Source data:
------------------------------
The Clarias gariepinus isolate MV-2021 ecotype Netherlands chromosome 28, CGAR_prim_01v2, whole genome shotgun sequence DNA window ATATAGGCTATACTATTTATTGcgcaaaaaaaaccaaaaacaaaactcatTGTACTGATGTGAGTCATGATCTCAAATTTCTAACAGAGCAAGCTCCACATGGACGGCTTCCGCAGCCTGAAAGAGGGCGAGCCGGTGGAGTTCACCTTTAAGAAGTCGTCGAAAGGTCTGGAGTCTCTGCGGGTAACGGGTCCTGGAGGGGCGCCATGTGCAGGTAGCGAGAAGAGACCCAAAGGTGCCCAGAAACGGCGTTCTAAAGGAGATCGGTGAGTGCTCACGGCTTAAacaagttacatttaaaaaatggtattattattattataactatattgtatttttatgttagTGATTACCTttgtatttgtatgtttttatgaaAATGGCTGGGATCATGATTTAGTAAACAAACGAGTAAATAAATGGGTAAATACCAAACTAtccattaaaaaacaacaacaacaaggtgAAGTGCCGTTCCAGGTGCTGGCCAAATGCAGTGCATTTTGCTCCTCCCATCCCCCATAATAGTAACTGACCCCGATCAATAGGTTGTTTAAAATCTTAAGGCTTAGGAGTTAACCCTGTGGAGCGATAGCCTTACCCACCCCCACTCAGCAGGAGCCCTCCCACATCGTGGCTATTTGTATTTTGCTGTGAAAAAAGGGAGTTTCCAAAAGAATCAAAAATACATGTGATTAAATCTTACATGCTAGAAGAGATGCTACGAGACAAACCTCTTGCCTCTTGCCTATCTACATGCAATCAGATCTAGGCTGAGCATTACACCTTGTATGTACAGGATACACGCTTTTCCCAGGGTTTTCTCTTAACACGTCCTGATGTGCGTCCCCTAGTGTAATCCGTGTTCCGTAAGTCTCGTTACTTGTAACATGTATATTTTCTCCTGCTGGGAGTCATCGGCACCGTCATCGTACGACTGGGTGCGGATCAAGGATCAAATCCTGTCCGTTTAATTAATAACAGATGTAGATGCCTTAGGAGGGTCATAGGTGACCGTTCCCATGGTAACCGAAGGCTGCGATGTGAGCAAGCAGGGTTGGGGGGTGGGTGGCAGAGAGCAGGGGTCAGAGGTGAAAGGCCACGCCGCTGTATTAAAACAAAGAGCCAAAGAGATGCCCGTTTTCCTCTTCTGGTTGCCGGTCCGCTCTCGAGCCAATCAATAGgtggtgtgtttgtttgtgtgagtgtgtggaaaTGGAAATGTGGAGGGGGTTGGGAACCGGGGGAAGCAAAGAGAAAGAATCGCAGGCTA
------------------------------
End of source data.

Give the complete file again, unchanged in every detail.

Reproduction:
The Clarias gariepinus isolate MV-2021 ecotype Netherlands chromosome 28, CGAR_prim_01v2, whole genome shotgun sequence DNA window ATATAGGCTATACTATTTATTGcgcaaaaaaaaccaaaaacaaaactcatTGTACTGATGTGAGTCATGATCTCAAATTTCTAACAGAGCAAGCTCCACATGGACGGCTTCCGCAGCCTGAAAGAGGGCGAGCCGGTGGAGTTCACCTTTAAGAAGTCGTCGAAAGGTCTGGAGTCTCTGCGGGTAACGGGTCCTGGAGGGGCGCCATGTGCAGGTAGCGAGAAGAGACCCAAAGGTGCCCAGAAACGGCGTTCTAAAGGAGATCGGTGAGTGCTCACGGCTTAAacaagttacatttaaaaaatggtattattattattataactatattgtatttttatgttagTGATTACCTttgtatttgtatgtttttatgaaAATGGCTGGGATCATGATTTAGTAAACAAACGAGTAAATAAATGGGTAAATACCAAACTAtccattaaaaaacaacaacaacaaggtgAAGTGCCGTTCCAGGTGCTGGCCAAATGCAGTGCATTTTGCTCCTCCCATCCCCCATAATAGTAACTGACCCCGATCAATAGGTTGTTTAAAATCTTAAGGCTTAGGAGTTAACCCTGTGGAGCGATAGCCTTACCCACCCCCACTCAGCAGGAGCCCTCCCACATCGTGGCTATTTGTATTTTGCTGTGAAAAAAGGGAGTTTCCAAAAGAATCAAAAATACATGTGATTAAATCTTACATGCTAGAAGAGATGCTACGAGACAAACCTCTTGCCTCTTGCCTATCTACATGCAATCAGATCTAGGCTGAGCATTACACCTTGTATGTACAGGATACACGCTTTTCCCAGGGTTTTCTCTTAACACGTCCTGATGTGCGTCCCCTAGTGTAATCCGTGTTCCGTAAGTCTCGTTACTTGTAACATGTATATTTTCTCCTGCTGGGAGTCATCGGCACCGTCATCGTACGACTGGGTGCGGATCAAGGATCAAATCCTGTCCGTTTAATTAATAACAGATGTAGATGCCTTAGGAGGGTCATAGGTGACCGTTCCCATGGTAACCGAAGGCTGCGATGTGAGCAAGCAGGGTTGGGGGGTGGGTGGCAGAGAGCAGGGGTCAGAGGTGAAAGGCCACGCCGCTGTATTAAAACAAAGAGCCAAAGAGATGCCCGTTTTCCTCTTCTGGTTGCCGGTCCGCTCTCGAGCCAATCAATAGgtggtgtgtttgtttgtgtgagtgtgtggaaaTGGAAATGTGGAGGGGGTTGGGAACCGGGGGAAGCAAAGAGAAAGAATCGCAGGCTA